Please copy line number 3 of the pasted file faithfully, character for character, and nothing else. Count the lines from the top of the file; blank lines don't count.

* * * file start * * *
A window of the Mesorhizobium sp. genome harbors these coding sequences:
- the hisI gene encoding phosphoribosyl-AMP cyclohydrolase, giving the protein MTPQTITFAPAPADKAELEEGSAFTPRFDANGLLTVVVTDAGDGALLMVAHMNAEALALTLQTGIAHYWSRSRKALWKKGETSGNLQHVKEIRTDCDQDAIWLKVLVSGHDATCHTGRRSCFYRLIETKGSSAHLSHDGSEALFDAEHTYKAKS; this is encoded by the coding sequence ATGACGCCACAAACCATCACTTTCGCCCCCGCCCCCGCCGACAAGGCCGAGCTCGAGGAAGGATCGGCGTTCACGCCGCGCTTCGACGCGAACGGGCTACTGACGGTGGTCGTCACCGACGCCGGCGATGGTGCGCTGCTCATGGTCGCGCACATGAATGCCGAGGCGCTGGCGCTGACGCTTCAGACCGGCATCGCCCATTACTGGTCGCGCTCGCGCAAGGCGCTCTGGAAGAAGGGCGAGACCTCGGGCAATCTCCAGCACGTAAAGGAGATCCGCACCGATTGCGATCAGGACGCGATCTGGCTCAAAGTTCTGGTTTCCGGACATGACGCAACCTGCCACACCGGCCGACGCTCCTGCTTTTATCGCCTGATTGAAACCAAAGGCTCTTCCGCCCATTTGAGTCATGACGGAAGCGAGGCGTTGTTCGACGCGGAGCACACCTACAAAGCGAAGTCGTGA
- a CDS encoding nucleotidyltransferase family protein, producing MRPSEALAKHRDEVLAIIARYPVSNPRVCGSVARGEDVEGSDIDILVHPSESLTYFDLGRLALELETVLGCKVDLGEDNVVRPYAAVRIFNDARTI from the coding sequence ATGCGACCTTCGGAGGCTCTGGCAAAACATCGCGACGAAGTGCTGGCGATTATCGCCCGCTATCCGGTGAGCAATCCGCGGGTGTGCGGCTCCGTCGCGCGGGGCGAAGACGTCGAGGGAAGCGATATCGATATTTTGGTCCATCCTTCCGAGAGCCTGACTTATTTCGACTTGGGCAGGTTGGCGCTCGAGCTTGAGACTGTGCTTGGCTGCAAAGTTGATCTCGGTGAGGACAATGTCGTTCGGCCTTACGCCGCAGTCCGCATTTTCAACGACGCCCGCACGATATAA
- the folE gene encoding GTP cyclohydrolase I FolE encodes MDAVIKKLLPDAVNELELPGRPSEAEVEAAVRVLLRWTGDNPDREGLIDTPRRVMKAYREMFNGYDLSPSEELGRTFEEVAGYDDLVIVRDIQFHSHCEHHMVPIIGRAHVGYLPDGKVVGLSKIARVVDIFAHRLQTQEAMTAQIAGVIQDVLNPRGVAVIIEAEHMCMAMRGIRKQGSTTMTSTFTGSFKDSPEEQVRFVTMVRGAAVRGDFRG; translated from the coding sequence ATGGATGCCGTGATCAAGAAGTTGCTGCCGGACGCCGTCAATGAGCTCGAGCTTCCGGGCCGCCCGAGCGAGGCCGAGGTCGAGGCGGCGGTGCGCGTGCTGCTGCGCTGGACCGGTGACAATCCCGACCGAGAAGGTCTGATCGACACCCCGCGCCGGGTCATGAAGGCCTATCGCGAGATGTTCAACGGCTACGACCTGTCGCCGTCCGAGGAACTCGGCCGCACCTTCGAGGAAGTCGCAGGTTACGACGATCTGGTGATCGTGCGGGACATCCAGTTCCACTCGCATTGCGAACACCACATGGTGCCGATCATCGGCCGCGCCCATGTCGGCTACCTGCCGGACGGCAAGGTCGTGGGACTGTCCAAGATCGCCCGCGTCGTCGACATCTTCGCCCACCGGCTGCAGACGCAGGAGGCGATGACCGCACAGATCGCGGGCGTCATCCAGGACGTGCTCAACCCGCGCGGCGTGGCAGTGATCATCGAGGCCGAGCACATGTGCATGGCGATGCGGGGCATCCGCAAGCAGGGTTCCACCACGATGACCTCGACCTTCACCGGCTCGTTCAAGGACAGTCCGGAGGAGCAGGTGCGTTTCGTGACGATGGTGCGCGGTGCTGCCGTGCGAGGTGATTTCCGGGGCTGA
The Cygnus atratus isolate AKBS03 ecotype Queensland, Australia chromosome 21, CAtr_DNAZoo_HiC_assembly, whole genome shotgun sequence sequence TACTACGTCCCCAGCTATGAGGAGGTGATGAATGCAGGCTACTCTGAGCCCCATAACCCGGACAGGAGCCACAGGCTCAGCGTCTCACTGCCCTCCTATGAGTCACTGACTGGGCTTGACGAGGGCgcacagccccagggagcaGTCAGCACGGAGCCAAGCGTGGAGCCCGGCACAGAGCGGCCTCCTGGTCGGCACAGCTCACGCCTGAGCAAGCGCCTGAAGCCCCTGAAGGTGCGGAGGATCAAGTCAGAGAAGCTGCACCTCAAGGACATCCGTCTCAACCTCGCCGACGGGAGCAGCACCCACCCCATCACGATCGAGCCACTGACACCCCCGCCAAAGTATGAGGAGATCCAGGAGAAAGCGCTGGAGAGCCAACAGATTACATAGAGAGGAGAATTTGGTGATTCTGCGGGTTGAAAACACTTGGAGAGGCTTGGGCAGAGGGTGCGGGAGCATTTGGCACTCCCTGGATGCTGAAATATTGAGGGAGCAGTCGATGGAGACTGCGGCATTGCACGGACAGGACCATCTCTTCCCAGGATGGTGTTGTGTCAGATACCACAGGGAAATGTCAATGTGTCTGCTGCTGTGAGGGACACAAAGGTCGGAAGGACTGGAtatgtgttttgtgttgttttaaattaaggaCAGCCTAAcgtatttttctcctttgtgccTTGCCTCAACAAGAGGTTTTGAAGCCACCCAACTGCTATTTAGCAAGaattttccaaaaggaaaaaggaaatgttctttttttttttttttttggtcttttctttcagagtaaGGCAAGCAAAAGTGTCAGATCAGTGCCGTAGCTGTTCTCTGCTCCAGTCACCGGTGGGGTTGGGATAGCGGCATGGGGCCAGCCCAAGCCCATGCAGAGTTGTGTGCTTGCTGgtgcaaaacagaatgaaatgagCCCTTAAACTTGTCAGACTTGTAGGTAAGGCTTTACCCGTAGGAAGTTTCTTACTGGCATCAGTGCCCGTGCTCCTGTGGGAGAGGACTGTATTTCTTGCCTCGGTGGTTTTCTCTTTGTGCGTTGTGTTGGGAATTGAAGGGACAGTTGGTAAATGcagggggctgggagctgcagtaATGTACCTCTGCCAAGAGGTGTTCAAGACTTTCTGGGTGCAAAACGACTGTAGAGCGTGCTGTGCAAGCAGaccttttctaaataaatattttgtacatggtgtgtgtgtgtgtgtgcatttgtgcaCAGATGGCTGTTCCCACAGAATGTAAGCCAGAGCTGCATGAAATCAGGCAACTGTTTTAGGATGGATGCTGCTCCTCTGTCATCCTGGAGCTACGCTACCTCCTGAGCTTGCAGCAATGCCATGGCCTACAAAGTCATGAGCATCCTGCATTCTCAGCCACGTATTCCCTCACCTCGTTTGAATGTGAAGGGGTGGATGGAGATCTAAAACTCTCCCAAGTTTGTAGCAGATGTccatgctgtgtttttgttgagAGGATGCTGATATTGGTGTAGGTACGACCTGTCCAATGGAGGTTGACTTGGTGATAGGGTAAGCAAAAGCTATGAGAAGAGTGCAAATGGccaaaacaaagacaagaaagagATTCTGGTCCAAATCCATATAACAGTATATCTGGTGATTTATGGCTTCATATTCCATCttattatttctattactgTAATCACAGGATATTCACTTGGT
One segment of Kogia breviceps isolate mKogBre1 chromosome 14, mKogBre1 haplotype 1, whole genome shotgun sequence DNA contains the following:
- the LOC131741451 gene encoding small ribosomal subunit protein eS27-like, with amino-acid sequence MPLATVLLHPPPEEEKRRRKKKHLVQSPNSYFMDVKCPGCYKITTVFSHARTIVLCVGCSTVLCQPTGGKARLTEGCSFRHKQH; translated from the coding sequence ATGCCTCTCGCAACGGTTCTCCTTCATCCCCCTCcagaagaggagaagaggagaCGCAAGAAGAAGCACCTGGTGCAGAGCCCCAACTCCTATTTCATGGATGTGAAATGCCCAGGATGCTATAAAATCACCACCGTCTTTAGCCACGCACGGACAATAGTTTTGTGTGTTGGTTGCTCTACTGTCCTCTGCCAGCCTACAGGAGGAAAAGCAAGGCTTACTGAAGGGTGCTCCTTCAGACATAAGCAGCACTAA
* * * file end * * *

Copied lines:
- a CDS encoding nucleotidyltransferase family protein, producing MRPSEALAKHRDEVLAIIARYPVSNPRVCGSVARGEDVEGSDIDILVHPSESLTYFDLGRLALELETVLGCKVDLGEDNVVRPYAAVRIFNDARTI from the coding sequence ATGCGACCTTCGGAGGCTCTGGCAAAACATCGCGACGAAGTGCTGGCGATTATCGCCCGCTATCCGGTGAGCAATCCGCGGGTGTGCGGCTCCGTCGCGCGGGGCGAAGACGTCGAGGGAAGCGATATCGATATTTTGGTCCATCCTTCCGAGAGCCTGACTTATTTCGACTTGGGCAGGTTGGCGCTCGAGCTTGAGACTGTGCTTGGCTGCAAAGTTGATCTCGGTGAGGACAATGTCGTTCGGCCTTACGCCGCAGTCCGCATTTTCAACGACGCCCGCACGATATAA